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    If you read up on loglines elsewhere, you’ll find that the most common elements listed in a logline are:

    – main character
    – goal
    – obstacle(s)
    – stakes

    The vast majority of articles and teachers are overlooking an absolutely critical story component: the Inciting Incident (Call to Adventure).

    I have no idea why this is, but I have a pretty darn good idea why it is plain wrong.

    All About Change

    Have you heard the saying “You can tell someone’s character by how they respond to change”? Well, this is what life and relationships are all about.

    And you guessed it… This is what stories are all about.

    Story concepts are all about a major change, and about characters’ action(s) in response to this change. Then, the detail of the story is all about how this outer change (in the world) provokes an inner change (in the character).

    This outer change – our inciting incident – is what Aristotle would call the story’s Beginning. This is how important it is: Aristotle considered everything before this catalyst as a Prologue. It wasn’t even really part of the story. But the change, the Inciting Incident is the first truly important story point.

    Yet all these teachers are leaving it out. Insane!

    Without Clear Call, Stories Suck

    Writers who don’t understand the importance of this story point, may overlook it in development. The story may end up not even having a clear Inciting Incident.

    In the Hero’s Journey, the Call To Adventure is the first significant event that happens to the Hero, once the world is set up.

    Leave it out, and the audience will not understand when the story really started. It is WHY the Hero goes on the quest. It is the character’s motivation for action. Leave it out, and there is no story whatsoever.

    Let’s go back to the logline.

    The Inciting Incident Defines Your Story

    Loglines capture the essence of a story concept or premise. We are – much like Aristotle – focusing on plot here. Admitted, the theme (or inner journey) is critically important, but it is not what makes your story sell. It is surely not what makes your story unique. The plot, as expressed in the logline, must be unique.

    Great loglines triangulate your story. The character may be similar to other stories, the inciting incident may, too. Even the goal/action might not be unique. But the combination of the three must have never been told before.

    In your story, the first defining ‘plot point’ is the inciting incident.

    My Formula

    If you are building your logline, include it. All smart storytellers do.

    Obstacles and stakes are often implied, if your inciting incident and goal are significant and dramatic, so you may leave them out. The Inciting incident rarely is.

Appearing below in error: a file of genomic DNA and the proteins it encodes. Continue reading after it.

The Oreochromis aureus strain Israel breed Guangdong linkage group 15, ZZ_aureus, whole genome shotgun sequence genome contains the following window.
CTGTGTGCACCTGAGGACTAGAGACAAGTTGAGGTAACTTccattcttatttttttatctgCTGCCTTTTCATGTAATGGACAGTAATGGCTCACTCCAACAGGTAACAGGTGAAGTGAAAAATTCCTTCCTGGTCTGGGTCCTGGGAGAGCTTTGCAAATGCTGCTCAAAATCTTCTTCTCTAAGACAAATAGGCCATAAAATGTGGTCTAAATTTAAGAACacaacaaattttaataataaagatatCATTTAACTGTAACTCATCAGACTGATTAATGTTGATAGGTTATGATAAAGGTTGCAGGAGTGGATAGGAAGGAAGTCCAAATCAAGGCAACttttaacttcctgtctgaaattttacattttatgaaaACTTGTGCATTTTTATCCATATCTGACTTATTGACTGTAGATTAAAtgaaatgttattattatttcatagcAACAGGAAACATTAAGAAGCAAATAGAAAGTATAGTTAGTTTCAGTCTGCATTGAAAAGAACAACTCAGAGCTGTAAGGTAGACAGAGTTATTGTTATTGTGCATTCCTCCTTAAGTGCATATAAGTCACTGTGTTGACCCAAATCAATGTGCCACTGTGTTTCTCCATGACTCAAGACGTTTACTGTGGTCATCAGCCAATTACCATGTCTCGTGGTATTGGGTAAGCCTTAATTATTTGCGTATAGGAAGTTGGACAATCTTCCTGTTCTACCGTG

To make life easier for yourself, you may even start the logline with it:

    “When [the inciting incident happens], the Main Character must [complete the goal].”

    That’s the basic formula.

    Ignore it at your peril.

    -Karel Segers

    2 Comments to this message

    • sloanpeterson October 7, 2015

      This gave me a breakthrough for my logline. thanks!

    • priggy October 10, 2015

      I would agree and disagree with this.

      If you are writing a feature then yes, the inciting incident is required. Anything else then no.

      A TV pilot needs no inciting incident. It may have an inciting incident, but it doesn’t need one, why because TV as John August says in his latest ScriptNotes podcast, that TV is built on repeatability, it almost doesn’t matter when you join the story. For example in Doctor Who, you could argue there is an inciting incident for each episode, but there is no inciting incident for the whole overarching story.

      I was at a storytelling workshop on Tuesday with regards shorts and the one thing the teacher implored us to take away is that with shorts, the crisis, the inciting incident had already happened, we were catching up with the story at the start of a predicament, that causes a dilemma for the main character. In the case of the short we watched, if I was to pitch it or write a logline, I might use your logline formula to say: “When a determined teenager finds herself pregnant, she must decide which of her two lovers is the father?” But even though I used your formula, a logline for a short doesn’t need to have an inciting incident because you are simply capturing one predicament or one dilemma that your character is facing.
      The teacher taught at length at how the crisis had already happened off screen and we were only catching up with the story now when this characters actions because of the crisis had created the predicament of the two lovers which had caused the predicament of the pregnancy.

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